First, I want to wish all my Jewish readers a happy Rosh Hashanah. I know this post comes a little early. Please forgive me.
It’s another New Year — 5772. That’s right. Rosh Hashanah 2011 is actually Rosh Hashanah 5772 for our Jewish friends.
This holiday is, literally, the “head” of the year.
Jews around the world will begin 5772 in a time of reflection…looking back on days past, examining them, learning from them, and then thinking about forgiveness and a new start. The celebrations we’re likely to see won’t be like the January 1 celebrations of the secular world — no crystal Stars of David dropping to a celebrity-studded countdown…and no Dick Clark.
None of that.
These days of awe (the days from Rosh Hashanah to another Jewish holiday, Yom Kippur) are meant as a time of intense reflection, but also a time of renewal — renewing body, mind, and spirit.
It’s a very important time of the year. Your Jewish friends may not be at work for a few days, or there may be an empty desk next to you in school.
These days in Judaism are just one example from one religion of time given special importance. In a sense, there is a velvety rope encircling these days on the calendar, much like a Christian may have for Christmas or a Muslim for Ramadan. Special days. Days of wonder. Days of awe.
But spare a moment for this thought: Why only special days at certain times of year?
I know there are historical and spiritual reasons for having certain holidays at certain times. And, I don’t mean that we should spend every day in intense repentance or unbridled emotional zeal. I’m referring to something else here. Something that goes to the core of living a life more in peace than pain. More in joy than sorrows.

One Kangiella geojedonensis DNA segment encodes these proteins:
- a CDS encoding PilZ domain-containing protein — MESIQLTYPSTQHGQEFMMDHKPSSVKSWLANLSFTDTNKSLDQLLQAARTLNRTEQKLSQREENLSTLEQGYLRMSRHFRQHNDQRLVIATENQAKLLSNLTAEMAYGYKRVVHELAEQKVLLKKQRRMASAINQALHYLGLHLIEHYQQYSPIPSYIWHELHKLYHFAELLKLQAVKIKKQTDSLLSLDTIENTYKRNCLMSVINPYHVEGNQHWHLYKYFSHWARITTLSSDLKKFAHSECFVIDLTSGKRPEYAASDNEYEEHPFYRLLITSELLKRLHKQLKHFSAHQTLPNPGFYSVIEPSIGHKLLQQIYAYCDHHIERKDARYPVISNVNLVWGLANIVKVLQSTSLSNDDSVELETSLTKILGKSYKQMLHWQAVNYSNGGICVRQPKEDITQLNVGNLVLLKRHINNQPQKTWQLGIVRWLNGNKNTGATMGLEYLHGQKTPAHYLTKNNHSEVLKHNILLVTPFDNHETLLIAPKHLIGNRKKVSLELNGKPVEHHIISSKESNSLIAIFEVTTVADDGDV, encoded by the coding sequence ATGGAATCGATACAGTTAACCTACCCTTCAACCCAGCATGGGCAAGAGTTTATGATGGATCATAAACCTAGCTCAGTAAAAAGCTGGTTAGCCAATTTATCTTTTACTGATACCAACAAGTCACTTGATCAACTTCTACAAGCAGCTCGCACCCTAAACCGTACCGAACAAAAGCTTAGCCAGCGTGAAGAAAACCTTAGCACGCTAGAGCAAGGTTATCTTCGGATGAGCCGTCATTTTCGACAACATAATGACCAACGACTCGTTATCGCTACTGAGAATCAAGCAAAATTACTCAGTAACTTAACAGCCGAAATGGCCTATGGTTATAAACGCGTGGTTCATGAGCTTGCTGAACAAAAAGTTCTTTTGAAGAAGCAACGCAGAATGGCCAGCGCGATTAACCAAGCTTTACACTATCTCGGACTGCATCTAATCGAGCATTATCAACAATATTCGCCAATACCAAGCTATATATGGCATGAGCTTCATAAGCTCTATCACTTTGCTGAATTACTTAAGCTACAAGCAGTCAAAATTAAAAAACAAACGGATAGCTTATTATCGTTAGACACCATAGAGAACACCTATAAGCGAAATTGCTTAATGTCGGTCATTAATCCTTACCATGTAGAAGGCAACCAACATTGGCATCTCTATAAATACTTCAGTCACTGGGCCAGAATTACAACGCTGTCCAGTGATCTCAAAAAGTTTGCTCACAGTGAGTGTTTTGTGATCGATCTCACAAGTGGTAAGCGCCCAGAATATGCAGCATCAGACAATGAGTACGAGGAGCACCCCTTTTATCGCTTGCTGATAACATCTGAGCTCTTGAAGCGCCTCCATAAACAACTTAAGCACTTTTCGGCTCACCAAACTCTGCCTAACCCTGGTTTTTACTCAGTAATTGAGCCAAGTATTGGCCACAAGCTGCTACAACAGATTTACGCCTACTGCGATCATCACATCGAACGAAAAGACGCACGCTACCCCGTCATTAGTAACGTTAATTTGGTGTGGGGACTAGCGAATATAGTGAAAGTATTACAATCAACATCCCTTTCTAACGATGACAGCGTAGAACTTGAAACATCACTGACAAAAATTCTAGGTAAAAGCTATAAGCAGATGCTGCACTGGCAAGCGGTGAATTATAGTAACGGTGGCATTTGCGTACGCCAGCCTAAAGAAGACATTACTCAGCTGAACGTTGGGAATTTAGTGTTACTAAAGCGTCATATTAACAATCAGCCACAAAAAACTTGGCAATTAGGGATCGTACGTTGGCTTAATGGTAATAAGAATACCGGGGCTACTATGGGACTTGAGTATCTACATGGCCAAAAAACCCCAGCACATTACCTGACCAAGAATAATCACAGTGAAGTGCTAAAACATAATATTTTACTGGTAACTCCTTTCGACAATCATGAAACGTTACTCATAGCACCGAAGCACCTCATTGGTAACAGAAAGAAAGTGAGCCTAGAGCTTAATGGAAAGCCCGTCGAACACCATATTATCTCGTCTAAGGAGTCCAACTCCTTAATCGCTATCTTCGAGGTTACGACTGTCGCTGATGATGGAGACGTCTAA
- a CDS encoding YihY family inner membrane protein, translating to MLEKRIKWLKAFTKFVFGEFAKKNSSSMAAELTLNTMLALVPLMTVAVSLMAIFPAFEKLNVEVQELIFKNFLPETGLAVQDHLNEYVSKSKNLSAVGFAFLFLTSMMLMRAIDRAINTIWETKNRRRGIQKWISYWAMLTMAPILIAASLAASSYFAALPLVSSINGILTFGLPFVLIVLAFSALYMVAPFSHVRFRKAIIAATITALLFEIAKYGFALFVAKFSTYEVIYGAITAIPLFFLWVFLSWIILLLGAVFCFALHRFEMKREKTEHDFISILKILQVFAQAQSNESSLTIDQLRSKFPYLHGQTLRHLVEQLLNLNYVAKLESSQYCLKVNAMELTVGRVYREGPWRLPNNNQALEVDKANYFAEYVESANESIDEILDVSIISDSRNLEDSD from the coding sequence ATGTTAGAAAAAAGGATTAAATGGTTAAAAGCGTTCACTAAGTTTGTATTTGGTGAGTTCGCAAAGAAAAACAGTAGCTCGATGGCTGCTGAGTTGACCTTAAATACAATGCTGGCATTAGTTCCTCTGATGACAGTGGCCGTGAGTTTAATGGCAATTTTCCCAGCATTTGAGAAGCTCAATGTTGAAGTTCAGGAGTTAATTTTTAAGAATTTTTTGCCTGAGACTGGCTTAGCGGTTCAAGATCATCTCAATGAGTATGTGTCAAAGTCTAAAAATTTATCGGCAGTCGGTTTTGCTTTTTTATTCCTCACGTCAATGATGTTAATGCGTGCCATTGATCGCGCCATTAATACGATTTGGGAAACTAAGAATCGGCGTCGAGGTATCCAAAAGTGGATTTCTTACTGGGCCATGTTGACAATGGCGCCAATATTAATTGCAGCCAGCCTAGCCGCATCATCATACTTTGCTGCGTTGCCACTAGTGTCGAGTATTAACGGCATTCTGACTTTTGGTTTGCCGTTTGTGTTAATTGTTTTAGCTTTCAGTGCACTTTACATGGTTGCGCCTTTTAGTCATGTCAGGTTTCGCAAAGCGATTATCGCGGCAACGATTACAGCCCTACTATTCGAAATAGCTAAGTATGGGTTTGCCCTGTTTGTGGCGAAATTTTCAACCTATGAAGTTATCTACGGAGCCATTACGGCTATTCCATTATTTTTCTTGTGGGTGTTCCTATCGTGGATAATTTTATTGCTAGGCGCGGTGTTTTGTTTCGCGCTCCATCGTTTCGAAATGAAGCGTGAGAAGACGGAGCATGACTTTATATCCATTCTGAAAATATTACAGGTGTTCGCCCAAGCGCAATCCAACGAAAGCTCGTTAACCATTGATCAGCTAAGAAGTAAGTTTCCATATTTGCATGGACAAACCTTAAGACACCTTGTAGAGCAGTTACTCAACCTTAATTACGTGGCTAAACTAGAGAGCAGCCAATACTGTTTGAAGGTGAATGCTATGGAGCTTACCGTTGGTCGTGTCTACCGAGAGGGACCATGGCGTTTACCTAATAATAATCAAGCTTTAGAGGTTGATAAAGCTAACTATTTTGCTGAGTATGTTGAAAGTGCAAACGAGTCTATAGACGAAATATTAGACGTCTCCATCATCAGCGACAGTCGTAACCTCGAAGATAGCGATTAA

What if we considered each new day on the calendar the very start of a fresh, new year? I’m serious. Think about that. If we started off each morning with a pause to reflect on the deeds of the previous day, considering where improvements might take place, and vowing to do better today, wouldn’t that really be something? Each day is actually just one point on an infinite line that provides infinite points for improvement! No, we’re not spiraling toward an inevitable endpoint. In fact, we are polishing and polishing and getting better and better. To what end? Who knows. That’s the adventure.
It’s worth a look. Every day, then, could have the ring of the new. The zest of the fresh. The start of the spirit.
I don’t think one has to be Jewish to make something like this work. I’m going to try this at this time of year with my Jewish friends and see what happens. I’m going to take this Rosh Hashanah 2011 / Rosh Hashanah 5772 as an opportunity to start treating each day like the head of the year.
Will you join me? After all, a brand new tomorrow is just around the corner.